On November 28, 1694, Matsuo Bashō became critically sick with a stomach illness and died peacefully, surrounded by his disciples.
He did not compose any formal death poem on his deathbed, but the following haiku he wrote five days before his death was recorded as the last poem during his final illness, which is generally accepted as his poem of farewell:
Stricken on a journey,
My dreams go wandering round
– Translated by Donald Keene
In 1763, two haiku monuments in the photo below were erected on the 70th anniversary of the death of Matsuo Bashō in the back garden of Kammanji Temple in Kisakata, Nikaho City, Akita Prefecture, Japan.
As you see, we are now giving the project of the World Haiku Series, celebrating the 331st anniversary of Bashō’s visit to Kisakata.
We sincerely hope that haiku poets, or haiku lovers in the world, will share and appreciate haiku with each other and that they will deepen mutual understanding through each other’s literary works on this website.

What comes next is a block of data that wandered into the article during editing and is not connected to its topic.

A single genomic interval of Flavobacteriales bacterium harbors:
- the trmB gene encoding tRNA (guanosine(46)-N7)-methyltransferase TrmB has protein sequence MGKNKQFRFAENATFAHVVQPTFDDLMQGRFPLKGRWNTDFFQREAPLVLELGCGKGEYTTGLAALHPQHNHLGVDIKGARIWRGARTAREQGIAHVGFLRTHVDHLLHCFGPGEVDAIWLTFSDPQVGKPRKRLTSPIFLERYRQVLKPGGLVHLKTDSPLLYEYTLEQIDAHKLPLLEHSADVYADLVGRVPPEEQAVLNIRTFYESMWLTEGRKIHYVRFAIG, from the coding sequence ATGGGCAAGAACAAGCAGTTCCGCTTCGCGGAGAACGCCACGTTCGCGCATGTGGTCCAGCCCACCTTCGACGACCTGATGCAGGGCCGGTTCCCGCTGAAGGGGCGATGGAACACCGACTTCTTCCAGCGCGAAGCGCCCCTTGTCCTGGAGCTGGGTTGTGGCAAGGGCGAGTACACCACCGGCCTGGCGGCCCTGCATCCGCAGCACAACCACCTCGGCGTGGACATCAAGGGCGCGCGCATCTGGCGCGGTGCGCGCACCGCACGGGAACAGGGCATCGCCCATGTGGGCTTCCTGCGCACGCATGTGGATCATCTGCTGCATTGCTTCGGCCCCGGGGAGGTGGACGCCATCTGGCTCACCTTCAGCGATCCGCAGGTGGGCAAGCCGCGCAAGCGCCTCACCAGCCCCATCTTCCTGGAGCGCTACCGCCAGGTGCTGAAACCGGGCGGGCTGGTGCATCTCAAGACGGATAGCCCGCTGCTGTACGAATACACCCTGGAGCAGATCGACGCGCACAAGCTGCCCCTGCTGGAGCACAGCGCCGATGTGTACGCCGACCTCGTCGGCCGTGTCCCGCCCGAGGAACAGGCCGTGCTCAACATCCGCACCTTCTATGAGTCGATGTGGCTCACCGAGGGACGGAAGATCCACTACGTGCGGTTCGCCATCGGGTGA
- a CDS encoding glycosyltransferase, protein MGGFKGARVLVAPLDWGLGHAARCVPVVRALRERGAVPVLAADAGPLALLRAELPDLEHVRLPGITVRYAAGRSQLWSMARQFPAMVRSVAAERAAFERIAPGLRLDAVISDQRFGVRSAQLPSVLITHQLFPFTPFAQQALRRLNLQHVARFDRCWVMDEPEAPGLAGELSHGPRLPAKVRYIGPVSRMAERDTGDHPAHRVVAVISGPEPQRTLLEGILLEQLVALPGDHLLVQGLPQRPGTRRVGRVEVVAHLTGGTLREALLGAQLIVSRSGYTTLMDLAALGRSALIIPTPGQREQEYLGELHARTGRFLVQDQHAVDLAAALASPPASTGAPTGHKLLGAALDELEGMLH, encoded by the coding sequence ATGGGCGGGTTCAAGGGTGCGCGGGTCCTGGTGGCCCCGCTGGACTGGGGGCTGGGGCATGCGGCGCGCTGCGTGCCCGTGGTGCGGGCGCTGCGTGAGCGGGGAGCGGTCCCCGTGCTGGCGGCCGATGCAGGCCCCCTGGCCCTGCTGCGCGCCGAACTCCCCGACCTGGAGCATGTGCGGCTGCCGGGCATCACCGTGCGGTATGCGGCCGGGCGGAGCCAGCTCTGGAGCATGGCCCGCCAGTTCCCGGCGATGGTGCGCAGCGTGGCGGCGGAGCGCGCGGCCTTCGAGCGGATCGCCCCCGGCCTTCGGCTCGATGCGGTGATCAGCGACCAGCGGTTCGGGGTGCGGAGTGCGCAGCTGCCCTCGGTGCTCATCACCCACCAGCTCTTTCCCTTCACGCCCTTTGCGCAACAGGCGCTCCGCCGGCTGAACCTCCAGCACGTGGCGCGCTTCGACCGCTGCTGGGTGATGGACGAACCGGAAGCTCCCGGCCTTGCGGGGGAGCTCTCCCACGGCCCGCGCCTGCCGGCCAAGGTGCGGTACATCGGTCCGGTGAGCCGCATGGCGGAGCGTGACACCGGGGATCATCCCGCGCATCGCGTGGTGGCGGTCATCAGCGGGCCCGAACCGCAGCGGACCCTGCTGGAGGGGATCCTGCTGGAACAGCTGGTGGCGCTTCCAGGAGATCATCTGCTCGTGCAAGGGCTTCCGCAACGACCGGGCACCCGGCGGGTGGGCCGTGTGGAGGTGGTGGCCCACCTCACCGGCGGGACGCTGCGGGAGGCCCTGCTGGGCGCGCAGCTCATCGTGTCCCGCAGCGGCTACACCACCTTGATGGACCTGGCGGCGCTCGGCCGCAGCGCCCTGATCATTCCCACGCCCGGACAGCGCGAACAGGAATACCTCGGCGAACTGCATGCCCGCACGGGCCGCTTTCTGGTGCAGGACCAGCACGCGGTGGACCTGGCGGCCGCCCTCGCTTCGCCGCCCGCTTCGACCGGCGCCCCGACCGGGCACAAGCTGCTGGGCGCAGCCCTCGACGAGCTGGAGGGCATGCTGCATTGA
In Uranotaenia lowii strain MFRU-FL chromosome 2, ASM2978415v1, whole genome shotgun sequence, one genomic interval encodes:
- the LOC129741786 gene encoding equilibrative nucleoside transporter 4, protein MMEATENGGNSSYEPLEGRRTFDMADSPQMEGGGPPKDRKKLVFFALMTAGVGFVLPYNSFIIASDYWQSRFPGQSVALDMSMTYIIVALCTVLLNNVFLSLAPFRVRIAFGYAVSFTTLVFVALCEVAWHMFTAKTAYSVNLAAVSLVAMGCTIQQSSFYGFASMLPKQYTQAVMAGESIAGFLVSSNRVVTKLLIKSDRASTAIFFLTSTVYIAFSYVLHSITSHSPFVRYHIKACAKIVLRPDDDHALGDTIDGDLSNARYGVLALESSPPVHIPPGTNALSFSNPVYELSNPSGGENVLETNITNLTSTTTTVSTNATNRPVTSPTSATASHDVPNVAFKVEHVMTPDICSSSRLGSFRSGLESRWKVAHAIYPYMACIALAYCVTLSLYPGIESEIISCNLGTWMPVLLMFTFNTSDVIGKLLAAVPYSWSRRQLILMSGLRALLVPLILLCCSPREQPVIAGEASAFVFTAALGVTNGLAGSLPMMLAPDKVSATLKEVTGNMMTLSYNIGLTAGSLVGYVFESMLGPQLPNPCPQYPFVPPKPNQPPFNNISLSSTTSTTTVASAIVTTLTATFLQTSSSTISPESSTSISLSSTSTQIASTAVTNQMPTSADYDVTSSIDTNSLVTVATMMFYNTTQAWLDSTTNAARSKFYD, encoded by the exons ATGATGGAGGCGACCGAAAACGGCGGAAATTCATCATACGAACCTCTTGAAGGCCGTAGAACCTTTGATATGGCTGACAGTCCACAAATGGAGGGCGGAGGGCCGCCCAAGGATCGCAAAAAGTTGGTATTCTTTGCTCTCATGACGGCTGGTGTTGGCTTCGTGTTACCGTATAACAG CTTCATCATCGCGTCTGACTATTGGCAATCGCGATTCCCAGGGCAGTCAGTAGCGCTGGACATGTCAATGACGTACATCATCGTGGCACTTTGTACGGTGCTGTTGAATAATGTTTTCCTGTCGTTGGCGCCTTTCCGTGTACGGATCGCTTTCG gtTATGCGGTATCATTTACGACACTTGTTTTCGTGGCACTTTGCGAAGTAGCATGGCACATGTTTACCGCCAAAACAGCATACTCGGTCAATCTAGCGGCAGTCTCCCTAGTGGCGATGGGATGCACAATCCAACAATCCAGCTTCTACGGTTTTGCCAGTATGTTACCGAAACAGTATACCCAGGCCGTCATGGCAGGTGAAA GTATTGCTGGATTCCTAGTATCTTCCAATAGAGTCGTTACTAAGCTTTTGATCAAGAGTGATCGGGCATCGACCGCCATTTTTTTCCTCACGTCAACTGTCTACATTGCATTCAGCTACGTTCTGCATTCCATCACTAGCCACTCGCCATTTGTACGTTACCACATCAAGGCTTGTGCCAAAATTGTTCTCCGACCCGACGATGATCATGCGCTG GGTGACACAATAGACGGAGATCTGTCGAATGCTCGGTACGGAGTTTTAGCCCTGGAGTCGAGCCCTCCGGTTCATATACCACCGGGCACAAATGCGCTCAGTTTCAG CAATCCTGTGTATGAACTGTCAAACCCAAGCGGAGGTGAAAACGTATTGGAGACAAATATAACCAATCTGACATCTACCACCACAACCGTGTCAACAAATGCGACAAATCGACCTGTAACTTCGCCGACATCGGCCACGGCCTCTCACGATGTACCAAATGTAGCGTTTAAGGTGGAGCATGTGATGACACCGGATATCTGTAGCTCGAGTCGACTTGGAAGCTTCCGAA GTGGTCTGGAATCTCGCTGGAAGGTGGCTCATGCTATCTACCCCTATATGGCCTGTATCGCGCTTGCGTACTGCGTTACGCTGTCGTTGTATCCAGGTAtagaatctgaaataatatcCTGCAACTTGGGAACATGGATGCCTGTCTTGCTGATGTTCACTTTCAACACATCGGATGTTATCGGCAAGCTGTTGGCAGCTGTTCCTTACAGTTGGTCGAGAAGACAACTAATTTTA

Title: World Haiku Series 2020
Aims: To share haiku with haiku friends in the world, and to appreciate each other’s haiku
- 10 of your favorite English haiku are sent, but only the haiku written in 2020.
- Photo haiku are also OK.
- It is no problem whether published or unpublished.
- Haiku appear with their Japanese translation on the website of the Akita International Haiku Network.
Bio: Please add your brief bio, or your recent report, and your photo.
Photo: Please add your favorite photos of birds, flowers, or anything, if possible.
Deadline: November 30, 2020
Lastly, let me show you the front cover of a four-page haiku leaflet sent by Satoru Kanematsu, a Japanese veteran haiku poet.
He kindly and delightedly presented his haiku to the World Haiku Series 2020.